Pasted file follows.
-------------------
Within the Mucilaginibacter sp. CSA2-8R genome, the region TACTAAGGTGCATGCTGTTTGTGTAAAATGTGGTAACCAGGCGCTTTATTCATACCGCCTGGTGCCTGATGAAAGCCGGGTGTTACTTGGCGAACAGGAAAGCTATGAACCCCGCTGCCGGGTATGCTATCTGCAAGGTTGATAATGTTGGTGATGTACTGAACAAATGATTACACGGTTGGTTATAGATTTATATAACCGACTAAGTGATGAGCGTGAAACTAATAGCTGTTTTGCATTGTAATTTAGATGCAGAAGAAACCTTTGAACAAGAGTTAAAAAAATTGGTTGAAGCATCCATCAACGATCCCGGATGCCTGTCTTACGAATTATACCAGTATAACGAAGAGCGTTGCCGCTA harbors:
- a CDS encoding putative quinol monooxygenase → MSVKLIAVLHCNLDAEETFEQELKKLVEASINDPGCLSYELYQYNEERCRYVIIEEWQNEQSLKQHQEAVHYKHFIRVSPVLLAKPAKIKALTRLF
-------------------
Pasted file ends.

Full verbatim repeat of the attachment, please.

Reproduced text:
Within the Mucilaginibacter sp. CSA2-8R genome, the region TACTAAGGTGCATGCTGTTTGTGTAAAATGTGGTAACCAGGCGCTTTATTCATACCGCCTGGTGCCTGATGAAAGCCGGGTGTTACTTGGCGAACAGGAAAGCTATGAACCCCGCTGCCGGGTATGCTATCTGCAAGGTTGATAATGTTGGTGATGTACTGAACAAATGATTACACGGTTGGTTATAGATTTATATAACCGACTAAGTGATGAGCGTGAAACTAATAGCTGTTTTGCATTGTAATTTAGATGCAGAAGAAACCTTTGAACAAGAGTTAAAAAAATTGGTTGAAGCATCCATCAACGATCCCGGATGCCTGTCTTACGAATTATACCAGTATAACGAAGAGCGTTGCCGCTA harbors:
- a CDS encoding putative quinol monooxygenase → MSVKLIAVLHCNLDAEETFEQELKKLVEASINDPGCLSYELYQYNEERCRYVIIEEWQNEQSLKQHQEAVHYKHFIRVSPVLLAKPAKIKALTRLF